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Taking a Stand on Lemonade

By Jerry Zezima

When life hands you lemons, goes an old saying, you will have a lot of car repair bills. That’s why you should have a yard sale. And what better way to lure customers than with a lemonade stand.

That was the brilliant idea my granddaughters Chloe and Lilly had when my wife, Sue (their grandmother), and our younger daughter, Lauren (their mommy), decided to embark on this allegedly moneymaking enterprise.

The idea of the yard sale, which was held in Lauren’s front yard, was to foist a bunch of junk that had been piling up in our respective houses on bargain-happy people who would, we hoped, pay fistfuls of cash for stuff they don’t need, take it home and make it their junk.

On the day of the big event, the lawn was filled with stuff, much of which was priceless, mainly because it wasn’t worth anything.

In a prime spot was the lemonade stand.

Chloe wanted to charge $3 a cup. Lauren said no, so Chloe suggested $2. Finally, it was decided that 50 cents was a fair price.

“OK,” said Chloe. “But I want a tip jar.”

That was nixed, too, though Chloe did prevail in charging 25 cents extra for Unicorn syrup, which is colored sugar water that could be added to the lemonade.

And there was enough to quench the thirst of the entire population of Luxembourg: two 96-ounce bottles of “organic lemonade.” We also had three small bottles of syrup (red, green and purple), 100 seven-ounce cups and an equal number of ecologically correct straws.

The sale was supposed to begin at 9 a.m. The first customer showed up at 8:15.

“How much is this stool?” she asked.

“Ordinarily, it’s a thousand dollars,” I replied, “but there’s a special deal today for only five bucks.”

“I’ll take it,” the woman said.

It was my only sale of the day.

Another woman came by and asked about a wine rack.

“I’ve lightened the load for you by drinking all the wine,” I said.

She left without saying another word, probably because I had driven her to drink.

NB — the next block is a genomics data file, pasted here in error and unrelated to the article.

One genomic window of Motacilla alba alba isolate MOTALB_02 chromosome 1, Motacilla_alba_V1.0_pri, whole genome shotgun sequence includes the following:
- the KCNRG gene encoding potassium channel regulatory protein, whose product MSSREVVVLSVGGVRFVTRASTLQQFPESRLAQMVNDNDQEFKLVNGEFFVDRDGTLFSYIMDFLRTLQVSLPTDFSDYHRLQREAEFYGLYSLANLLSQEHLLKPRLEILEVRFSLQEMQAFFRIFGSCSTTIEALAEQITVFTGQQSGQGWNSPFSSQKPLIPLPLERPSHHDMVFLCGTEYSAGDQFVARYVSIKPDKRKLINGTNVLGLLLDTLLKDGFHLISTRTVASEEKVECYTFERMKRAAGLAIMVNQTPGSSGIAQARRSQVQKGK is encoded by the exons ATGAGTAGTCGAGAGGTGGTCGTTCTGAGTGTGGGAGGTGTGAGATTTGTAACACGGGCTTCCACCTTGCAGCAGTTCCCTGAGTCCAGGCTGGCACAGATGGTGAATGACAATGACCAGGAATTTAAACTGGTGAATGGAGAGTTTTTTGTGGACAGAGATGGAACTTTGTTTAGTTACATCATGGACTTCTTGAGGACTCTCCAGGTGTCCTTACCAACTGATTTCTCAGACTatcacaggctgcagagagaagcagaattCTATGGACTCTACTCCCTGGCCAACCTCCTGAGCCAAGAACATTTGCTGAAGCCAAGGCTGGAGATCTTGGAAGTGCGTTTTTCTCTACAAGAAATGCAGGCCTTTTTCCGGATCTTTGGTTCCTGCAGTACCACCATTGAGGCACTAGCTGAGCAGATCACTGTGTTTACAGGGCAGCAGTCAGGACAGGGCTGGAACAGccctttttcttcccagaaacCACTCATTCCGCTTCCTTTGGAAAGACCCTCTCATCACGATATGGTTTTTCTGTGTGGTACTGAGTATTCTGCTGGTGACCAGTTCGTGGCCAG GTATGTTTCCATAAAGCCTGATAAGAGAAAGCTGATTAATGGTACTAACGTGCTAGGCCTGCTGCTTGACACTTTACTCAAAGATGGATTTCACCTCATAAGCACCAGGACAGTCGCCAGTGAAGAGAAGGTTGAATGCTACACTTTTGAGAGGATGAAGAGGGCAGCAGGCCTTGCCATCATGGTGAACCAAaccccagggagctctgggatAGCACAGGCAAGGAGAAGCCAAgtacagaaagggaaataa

Someone else asked about a baby seat.

“It’s three dollars,” I said. “Baby not included.”

Money wasn’t included, either.

Chloe, 8, and Lilly, 5, had better luck with other customers.

“We have lots of nice things!” Chloe chirped.

To which Lilly added, “Let’s sell everything for free!”

“I can go for that,” a man said.

Meanwhile, the lemonade stand was cleaning up. I poured the drinks, Lilly put in the syrup and Chloe collected the money.

Unfortunately, the swarm of people was outnumbered by a swarm of bees.

“This must be a wasp neighborhood,” I told a guy who didn’t buy any lemonade but left a 25-cent tip for the girls anyway.

When it was time for lunch, Chloe and I went inside for a peanut butter sandwich and a cup of lemonade each.

Then Lilly came in and had a bowl of macaroni and cheese. I had one, too.

“Have some lemonade,” Lilly said.

I filled a cup, to which Lilly added red syrup.

Then she wanted me to have another cup with green syrup, followed by one with purple syrup. Lilly stirred all of them with paper straws.

“Why don’t you have some?” I asked.

Lilly shook her head and said, “I don’t like lemonade.”

Seven cups later, I made a beeline — even though the bees were outside — to the porcelain convenience.

Back in the yard, a woman walked up with her young son and a pair of giant schnauzers, who smothered Chloe in kisses (the dogs, not the kid, who lapped up three cups of lemonade).

The woman yakked with Sue and Lauren for an hour before buying something.

Tom and Mary Ann, husband-and-wife neighbors who have an 8-month-old granddaughter, bought a kiddie slide and some children’s ride-on vehicles.

“They’ve all been grandfather-tested,” I assured them.

The sale ended at 3 p.m., at which time we calculated the day’s receipts.

Lauren made $160.

Sue made only $32.

“Considering the sale lasted for six hours,” Lauren commented, “that’s not even minimum wage.”

Chloe and Lilly raked in a grand total of $6.25. I threw in 10 bucks.

“Let’s put it in our piggy banks!” Lilly said.

I got to take home the rest of the lemonade.

“Maybe,” Chloe suggested, “you can have a lemonade stand at your house.”

— Jerry Zezima

Jerry Zezima writes a humor column for Tribune News Service, which distributes it to newspapers nationwide and abroad. He is also the author of five books, Leave It to Boomer, The Empty Nest Chronicles, Grandfather Knows BestNini and Poppie’s Excellent Adventures and Every Day Is Saturday, all of which are “crimes against literature.” He has won seven awards from the National Society of Newspaper Columnists for his humorous writing.

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